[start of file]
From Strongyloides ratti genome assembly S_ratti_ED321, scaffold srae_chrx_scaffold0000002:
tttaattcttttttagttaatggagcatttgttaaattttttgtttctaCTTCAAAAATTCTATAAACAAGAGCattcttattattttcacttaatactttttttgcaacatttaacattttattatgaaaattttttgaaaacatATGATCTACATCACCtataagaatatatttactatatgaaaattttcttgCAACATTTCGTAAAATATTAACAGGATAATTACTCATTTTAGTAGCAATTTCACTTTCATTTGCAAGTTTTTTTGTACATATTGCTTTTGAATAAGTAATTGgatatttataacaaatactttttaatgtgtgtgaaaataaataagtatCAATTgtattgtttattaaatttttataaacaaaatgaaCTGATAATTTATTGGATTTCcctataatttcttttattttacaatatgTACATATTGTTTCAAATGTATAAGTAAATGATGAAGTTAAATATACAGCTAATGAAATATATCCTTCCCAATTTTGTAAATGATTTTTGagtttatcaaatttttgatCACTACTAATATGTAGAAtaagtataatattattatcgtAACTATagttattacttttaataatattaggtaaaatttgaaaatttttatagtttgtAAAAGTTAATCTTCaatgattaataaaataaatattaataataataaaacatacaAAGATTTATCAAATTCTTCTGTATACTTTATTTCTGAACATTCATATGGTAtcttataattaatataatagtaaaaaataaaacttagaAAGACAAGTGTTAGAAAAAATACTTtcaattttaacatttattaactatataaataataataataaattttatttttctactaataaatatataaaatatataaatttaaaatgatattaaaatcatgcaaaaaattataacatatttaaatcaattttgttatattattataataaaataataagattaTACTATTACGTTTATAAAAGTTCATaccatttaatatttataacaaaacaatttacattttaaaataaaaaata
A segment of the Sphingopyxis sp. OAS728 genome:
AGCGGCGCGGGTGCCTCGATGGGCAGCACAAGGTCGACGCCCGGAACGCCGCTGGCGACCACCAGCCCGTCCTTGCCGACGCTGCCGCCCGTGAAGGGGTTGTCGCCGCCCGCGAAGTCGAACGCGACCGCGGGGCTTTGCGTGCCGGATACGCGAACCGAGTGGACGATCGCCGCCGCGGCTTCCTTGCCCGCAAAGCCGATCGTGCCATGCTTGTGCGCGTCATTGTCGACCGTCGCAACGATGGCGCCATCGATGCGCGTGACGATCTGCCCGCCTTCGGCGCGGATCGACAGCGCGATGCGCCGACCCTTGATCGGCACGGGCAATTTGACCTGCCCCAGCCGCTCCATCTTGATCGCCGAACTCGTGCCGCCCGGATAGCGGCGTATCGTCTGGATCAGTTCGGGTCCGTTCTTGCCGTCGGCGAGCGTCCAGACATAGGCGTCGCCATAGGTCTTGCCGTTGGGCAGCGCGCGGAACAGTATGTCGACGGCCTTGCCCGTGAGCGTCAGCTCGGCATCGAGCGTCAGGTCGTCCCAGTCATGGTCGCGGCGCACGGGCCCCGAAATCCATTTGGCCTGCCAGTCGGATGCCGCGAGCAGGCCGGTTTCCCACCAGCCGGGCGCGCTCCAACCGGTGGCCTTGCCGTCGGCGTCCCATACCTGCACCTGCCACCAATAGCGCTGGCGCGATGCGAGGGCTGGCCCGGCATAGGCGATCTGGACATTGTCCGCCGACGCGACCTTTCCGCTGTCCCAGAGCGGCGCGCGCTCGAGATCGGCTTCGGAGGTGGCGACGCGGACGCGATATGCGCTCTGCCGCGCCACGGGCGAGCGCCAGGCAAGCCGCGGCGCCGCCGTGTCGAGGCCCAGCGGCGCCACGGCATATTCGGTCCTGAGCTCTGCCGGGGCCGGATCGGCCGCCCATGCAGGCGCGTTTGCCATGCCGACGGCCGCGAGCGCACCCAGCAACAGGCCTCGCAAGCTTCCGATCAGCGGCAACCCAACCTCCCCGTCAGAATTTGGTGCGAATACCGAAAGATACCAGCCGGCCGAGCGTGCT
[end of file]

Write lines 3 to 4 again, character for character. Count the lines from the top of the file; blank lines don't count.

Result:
A segment of the Sphingopyxis sp. OAS728 genome:
AGCGGCGCGGGTGCCTCGATGGGCAGCACAAGGTCGACGCCCGGAACGCCGCTGGCGACCACCAGCCCGTCCTTGCCGACGCTGCCGCCCGTGAAGGGGTTGTCGCCGCCCGCGAAGTCGAACGCGACCGCGGGGCTTTGCGTGCCGGATACGCGAACCGAGTGGACGATCGCCGCCGCGGCTTCCTTGCCCGCAAAGCCGATCGTGCCATGCTTGTGCGCGTCATTGTCGACCGTCGCAACGATGGCGCCATCGATGCGCGTGACGATCTGCCCGCCTTCGGCGCGGATCGACAGCGCGATGCGCCGACCCTTGATCGGCACGGGCAATTTGACCTGCCCCAGCCGCTCCATCTTGATCGCCGAACTCGTGCCGCCCGGATAGCGGCGTATCGTCTGGATCAGTTCGGGTCCGTTCTTGCCGTCGGCGAGCGTCCAGACATAGGCGTCGCCATAGGTCTTGCCGTTGGGCAGCGCGCGGAACAGTATGTCGACGGCCTTGCCCGTGAGCGTCAGCTCGGCATCGAGCGTCAGGTCGTCCCAGTCATGGTCGCGGCGCACGGGCCCCGAAATCCATTTGGCCTGCCAGTCGGATGCCGCGAGCAGGCCGGTTTCCCACCAGCCGGGCGCGCTCCAACCGGTGGCCTTGCCGTCGGCGTCCCATACCTGCACCTGCCACCAATAGCGCTGGCGCGATGCGAGGGCTGGCCCGGCATAGGCGATCTGGACATTGTCCGCCGACGCGACCTTTCCGCTGTCCCAGAGCGGCGCGCGCTCGAGATCGGCTTCGGAGGTGGCGACGCGGACGCGATATGCGCTCTGCCGCGCCACGGGCGAGCGCCAGGCAAGCCGCGGCGCCGCCGTGTCGAGGCCCAGCGGCGCCACGGCATATTCGGTCCTGAGCTCTGCCGGGGCCGGATCGGCCGCCCATGCAGGCGCGTTTGCCATGCCGACGGCCGCGAGCGCACCCAGCAACAGGCCTCGCAAGCTTCCGATCAGCGGCAACCCAACCTCCCCGTCAGAATTTGGTGCGAATACCGAAAGATACCAGCCGGCCGAGCGTGCT